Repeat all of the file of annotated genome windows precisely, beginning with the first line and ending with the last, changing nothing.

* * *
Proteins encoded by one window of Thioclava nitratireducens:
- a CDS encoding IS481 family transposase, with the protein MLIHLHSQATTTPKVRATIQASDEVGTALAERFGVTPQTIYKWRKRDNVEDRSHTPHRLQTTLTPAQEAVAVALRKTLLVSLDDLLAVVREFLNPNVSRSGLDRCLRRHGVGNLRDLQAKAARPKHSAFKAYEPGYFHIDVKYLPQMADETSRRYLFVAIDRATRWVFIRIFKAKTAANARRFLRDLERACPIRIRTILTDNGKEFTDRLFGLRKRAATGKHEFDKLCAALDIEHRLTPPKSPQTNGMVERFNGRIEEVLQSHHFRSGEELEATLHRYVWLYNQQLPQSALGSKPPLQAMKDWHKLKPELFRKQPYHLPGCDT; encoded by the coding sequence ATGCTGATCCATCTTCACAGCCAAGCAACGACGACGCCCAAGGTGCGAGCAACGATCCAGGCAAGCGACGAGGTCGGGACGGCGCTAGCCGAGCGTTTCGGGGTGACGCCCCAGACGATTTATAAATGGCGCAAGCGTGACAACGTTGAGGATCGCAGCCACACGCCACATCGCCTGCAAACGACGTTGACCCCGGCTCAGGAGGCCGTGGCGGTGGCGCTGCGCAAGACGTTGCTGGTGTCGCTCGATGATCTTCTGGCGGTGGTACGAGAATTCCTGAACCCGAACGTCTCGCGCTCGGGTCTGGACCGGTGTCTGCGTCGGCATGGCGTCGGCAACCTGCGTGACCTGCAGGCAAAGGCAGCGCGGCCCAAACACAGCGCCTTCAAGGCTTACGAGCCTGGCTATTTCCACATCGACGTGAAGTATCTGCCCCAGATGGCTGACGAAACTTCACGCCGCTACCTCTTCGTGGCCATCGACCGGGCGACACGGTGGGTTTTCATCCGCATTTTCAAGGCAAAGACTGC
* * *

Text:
Proteins encoded by one window of Thioclava nitratireducens:
- a CDS encoding IS481 family transposase, with the protein MLIHLHSQATTTPKVRATIQASDEVGTALAERFGVTPQTIYKWRKRDNVEDRSHTPHRLQTTLTPAQEAVAVALRKTLLVSLDDLLAVVREFLNPNVSRSGLDRCLRRHGVGNLRDLQAKAARPKHSAFKAYEPGYFHIDVKYLPQMADETSRRYLFVAIDRATRWVFIRIFKAKTAANARRFLRDLERACPIRIRTILTDNGKEFTDRLFGLRKRAATGKHEFDKLCAALDIEHRLTPPKSPQTNGMVERFNGRIEEVLQSHHFRSGEELEATLHRYVWLYNQQLPQSALGSKPPLQAMKDWHKLKPELFRKQPYHLPGCDT; encoded by the coding sequence ATGCTGATCCATCTTCACAGCCAAGCAACGACGACGCCCAAGGTGCGAGCAACGATCCAGGCAAGCGACGAGGTCGGGACGGCGCTAGCCGAGCGTTTCGGGGTGACGCCCCAGACGATTTATAAATGGCGCAAGCGTGACAACGTTGAGGATCGCAGCCACACGCCACATCGCCTGCAAACGACGTTGACCCCGGCTCAGGAGGCCGTGGCGGTGGCGCTGCGCAAGACGTTGCTGGTGTCGCTCGATGATCTTCTGGCGGTGGTACGAGAATTCCTGAACCCGAACGTCTCGCGCTCGGGTCTGGACCGGTGTCTGCGTCGGCATGGCGTCGGCAACCTGCGTGACCTGCAGGCAAAGGCAGCGCGGCCCAAACACAGCGCCTTCAAGGCTTACGAGCCTGGCTATTTCCACATCGACGTGAAGTATCTGCCCCAGATGGCTGACGAAACTTCACGCCGCTACCTCTTCGTGGCCATCGACCGGGCGACACGGTGGGTTTTCATCCGCATTTTCAAGGCAAAGACTGC